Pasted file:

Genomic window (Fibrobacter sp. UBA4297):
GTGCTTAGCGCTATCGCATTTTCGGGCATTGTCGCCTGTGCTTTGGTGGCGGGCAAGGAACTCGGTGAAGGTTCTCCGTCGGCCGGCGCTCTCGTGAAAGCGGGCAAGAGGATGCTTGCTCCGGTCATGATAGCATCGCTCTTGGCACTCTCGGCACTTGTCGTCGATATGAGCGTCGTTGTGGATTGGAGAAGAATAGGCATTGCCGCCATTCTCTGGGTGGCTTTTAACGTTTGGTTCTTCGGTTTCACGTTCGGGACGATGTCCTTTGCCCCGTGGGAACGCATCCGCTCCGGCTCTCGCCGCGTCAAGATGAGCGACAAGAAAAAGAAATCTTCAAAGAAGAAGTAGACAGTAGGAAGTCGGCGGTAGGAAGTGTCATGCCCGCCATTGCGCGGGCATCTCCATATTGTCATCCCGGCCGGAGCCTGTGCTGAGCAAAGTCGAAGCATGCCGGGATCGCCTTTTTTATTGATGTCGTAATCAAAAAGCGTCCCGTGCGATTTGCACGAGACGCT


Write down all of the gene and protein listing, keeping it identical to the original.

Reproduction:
Genomic window (Fibrobacter sp. UBA4297):
GTGCTTAGCGCTATCGCATTTTCGGGCATTGTCGCCTGTGCTTTGGTGGCGGGCAAGGAACTCGGTGAAGGTTCTCCGTCGGCCGGCGCTCTCGTGAAAGCGGGCAAGAGGATGCTTGCTCCGGTCATGATAGCATCGCTCTTGGCACTCTCGGCACTTGTCGTCGATATGAGCGTCGTTGTGGATTGGAGAAGAATAGGCATTGCCGCCATTCTCTGGGTGGCTTTTAACGTTTGGTTCTTCGGTTTCACGTTCGGGACGATGTCCTTTGCCCCGTGGGAACGCATCCGCTCCGGCTCTCGCCGCGTCAAGATGAGCGACAAGAAAAAGAAATCTTCAAAGAAGAAGTAGACAGTAGGAAGTCGGCGGTAGGAAGTGTCATGCCCGCCATTGCGCGGGCATCTCCATATTGTCATCCCGGCCGGAGCCTGTGCTGAGCAAAGTCGAAGCATGCCGGGATCGCCTTTTTTATTGATGTCGTAATCAAAAAGCGTCCCGTGCGATTTGCACGAGACGCT